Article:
PhD Thesis Defense: Keji Wei

Tuesday, July 16, 2019, 2:30–4:30pm

Rm. 118, Cummings Hall

“Schedule Planning and Endogeneity of Travelers' Decisions in Congested Large-Scale Transportation Networks”

Abstract

The core task in passenger transportation systems planning can be described as one of matching the network-wide demand with adequate capacity by deploying resources over the corresponding parts of the network. A prime challenge inherent in this task is the uncertainty in demand and supply in transportation systems. Demand uncertainty manifests itself in the form of the passenger choice behavior. Supply uncertainty presents itself as delays and disruptions in resource availability. This thesis tackles a set of three related research questions within passenger transportation systems while explicitly incorporating the inherent uncertainty in both demand and supply during the planning phases of air and urban transportation systems.

Flight delay propagation results in enormous additional operating costs for the airlines, passengers and the aviation system as a whole. The first part of this thesis is focused on proposing, optimizing and validating a methodological framework for estimating the extent of crew-propagated delays and disruptions. We identify the factors that influence the extent of crew-propagated delays, and incorporate them into a robust crew scheduling model. We then develop a fast heuristic approach for solving the inverse of this robust crew scheduling problem to generate crew schedules that are similar to real-world crew scheduling samples. Along with various other findings, our results show that airlines avoid up to 80% of crew-related delays through advanced planning methods.

The second part of this thesis introduces an original integrated optimization approach to comprehensive flight timetabling and fleet assignment under endogenous passenger choice. The resulting optimization model is formulated as a mixed-integer linear program. We propose an original multi-phase solution approach, which effectively combines several heuristics, to optimize the network-wide timetable of a major airline within a realistic computational budget. Using case study data from Alaska Airlines, computational results suggest that the combination of this model formulation and solution approaches can result in significant profit improvements, as compared to the most advanced incremental approaches to flight timetabling. Additional computational experiments based on several extensions also demonstrate the benefits of this modeling and computational framework to support various types of strategic airline decision-making in the context of frequency planning, revenue management, and post-merger integration.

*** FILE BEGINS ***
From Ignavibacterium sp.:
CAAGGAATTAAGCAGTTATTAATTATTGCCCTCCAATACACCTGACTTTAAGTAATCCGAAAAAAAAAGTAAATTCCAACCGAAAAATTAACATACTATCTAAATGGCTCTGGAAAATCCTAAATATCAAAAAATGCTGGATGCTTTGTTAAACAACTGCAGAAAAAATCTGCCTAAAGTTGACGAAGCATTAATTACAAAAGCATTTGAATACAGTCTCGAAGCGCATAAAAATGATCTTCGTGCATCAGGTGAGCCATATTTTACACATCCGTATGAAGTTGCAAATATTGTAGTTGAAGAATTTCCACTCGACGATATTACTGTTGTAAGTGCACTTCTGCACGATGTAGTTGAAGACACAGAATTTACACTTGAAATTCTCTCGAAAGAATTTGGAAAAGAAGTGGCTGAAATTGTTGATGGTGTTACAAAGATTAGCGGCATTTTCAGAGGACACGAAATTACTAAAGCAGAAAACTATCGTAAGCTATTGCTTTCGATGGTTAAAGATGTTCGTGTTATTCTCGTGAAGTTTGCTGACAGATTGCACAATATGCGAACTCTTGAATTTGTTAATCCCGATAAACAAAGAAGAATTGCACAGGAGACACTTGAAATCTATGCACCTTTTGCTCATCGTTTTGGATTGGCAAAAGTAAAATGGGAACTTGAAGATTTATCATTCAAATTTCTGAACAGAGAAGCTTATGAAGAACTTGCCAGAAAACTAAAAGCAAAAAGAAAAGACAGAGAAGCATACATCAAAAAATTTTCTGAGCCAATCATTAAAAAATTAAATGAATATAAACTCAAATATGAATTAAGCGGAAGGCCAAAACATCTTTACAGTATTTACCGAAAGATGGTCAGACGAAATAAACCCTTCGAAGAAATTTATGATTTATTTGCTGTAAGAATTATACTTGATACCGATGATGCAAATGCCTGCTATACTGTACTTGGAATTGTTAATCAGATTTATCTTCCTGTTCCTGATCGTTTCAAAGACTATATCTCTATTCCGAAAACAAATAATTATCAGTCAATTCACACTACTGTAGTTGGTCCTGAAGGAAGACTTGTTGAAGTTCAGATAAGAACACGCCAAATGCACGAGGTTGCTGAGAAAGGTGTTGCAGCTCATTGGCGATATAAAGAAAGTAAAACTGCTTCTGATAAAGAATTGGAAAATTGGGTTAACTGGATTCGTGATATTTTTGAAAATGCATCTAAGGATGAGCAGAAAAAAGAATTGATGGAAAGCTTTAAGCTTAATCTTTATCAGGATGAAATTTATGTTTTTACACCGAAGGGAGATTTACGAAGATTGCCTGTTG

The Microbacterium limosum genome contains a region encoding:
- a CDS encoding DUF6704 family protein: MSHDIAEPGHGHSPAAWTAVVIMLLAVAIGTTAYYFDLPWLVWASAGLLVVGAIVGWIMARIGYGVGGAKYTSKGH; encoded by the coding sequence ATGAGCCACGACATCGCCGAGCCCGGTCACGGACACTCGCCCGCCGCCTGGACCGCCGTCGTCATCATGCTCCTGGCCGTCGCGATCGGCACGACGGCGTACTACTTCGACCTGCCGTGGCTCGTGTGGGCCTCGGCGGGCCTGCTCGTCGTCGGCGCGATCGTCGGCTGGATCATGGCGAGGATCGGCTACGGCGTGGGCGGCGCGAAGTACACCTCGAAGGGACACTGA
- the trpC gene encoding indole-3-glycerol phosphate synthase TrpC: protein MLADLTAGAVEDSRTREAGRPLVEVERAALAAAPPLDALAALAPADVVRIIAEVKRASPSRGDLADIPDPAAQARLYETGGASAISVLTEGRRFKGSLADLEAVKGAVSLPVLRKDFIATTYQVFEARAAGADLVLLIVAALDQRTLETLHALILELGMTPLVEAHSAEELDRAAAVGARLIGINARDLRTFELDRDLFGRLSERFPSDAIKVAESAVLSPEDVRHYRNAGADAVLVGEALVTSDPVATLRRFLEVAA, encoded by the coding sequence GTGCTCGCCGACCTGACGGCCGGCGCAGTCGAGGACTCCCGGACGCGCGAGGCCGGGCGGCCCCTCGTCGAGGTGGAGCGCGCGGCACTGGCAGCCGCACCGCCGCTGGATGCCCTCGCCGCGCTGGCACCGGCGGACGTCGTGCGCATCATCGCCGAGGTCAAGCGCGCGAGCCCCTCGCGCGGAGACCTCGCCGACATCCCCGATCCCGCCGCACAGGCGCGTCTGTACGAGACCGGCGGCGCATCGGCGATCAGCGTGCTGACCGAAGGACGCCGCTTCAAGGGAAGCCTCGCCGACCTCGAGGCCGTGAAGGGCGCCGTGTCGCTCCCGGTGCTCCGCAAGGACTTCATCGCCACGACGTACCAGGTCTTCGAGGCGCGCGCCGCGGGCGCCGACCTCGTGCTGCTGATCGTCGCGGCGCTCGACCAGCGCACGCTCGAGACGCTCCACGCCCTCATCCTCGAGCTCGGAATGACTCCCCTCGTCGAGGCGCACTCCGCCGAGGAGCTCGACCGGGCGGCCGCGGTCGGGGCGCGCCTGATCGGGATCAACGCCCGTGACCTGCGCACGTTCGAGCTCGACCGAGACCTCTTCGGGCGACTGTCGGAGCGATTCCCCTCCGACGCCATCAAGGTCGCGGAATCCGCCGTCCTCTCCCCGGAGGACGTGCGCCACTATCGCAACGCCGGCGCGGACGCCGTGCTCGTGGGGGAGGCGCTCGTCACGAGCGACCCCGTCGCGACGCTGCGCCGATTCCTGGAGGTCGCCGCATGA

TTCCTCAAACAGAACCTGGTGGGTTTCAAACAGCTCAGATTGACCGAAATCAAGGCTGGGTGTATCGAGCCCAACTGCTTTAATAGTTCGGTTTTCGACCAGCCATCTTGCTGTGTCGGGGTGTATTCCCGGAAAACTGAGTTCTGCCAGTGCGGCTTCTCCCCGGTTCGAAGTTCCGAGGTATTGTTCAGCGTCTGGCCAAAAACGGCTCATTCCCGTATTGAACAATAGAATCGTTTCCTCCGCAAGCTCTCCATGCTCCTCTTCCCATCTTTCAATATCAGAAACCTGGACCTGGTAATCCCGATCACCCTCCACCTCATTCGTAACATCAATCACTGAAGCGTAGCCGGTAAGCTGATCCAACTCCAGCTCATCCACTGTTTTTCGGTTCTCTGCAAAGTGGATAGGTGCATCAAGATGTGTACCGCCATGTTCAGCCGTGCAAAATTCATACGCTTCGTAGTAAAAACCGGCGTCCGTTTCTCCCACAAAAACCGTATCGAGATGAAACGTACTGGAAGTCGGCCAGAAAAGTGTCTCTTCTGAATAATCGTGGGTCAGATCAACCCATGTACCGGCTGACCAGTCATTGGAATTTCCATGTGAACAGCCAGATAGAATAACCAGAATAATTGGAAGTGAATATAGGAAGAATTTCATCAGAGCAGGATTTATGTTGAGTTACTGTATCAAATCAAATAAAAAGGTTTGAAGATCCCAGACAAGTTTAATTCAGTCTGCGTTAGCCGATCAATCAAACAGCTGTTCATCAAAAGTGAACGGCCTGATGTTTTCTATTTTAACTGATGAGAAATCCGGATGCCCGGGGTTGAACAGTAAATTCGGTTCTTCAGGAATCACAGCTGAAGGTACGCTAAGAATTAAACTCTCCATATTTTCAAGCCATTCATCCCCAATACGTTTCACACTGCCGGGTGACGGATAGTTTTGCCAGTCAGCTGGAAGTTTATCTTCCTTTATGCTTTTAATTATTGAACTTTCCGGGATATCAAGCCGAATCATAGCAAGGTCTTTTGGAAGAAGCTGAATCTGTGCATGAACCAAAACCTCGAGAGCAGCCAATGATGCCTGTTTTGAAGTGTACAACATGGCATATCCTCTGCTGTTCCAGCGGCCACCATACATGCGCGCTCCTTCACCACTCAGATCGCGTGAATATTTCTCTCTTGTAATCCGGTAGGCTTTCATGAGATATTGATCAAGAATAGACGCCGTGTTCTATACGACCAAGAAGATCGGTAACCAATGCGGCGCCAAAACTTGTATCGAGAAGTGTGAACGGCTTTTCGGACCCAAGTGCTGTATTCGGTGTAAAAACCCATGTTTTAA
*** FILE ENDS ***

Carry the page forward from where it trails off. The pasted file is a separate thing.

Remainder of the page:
The popularity of ridehailing services like Didi, Lyft, and Uber has soared recently. While ridehailing services offer a very convenient mode of urban transportation for many passengers, these additional vehicles on the road contribute to urban road traffic congestion, and in some cases are held responsible for falling public transit ridership. A high quality public transit system is an effective means to alleviate urban road traffic congestion, but the interdependence between transit ridership, ridehailing ridership and urban road traffic congestion motivates the following question: can public transit and ridehailing co-exist and thrive to improve the overall social welfare? To answer this question, we develop a novel mixed-integer nonlinear optimization model, and a new set of solution algorithms to optimize transit timetables. Our model explicitly accounts for the impacts on road congestion and the passengers' mode-switching behavior between transit and ridehailing services.

Thesis Committee

For more information, contact Daryl Laware at daryl.a.laware@dartmouth.edu.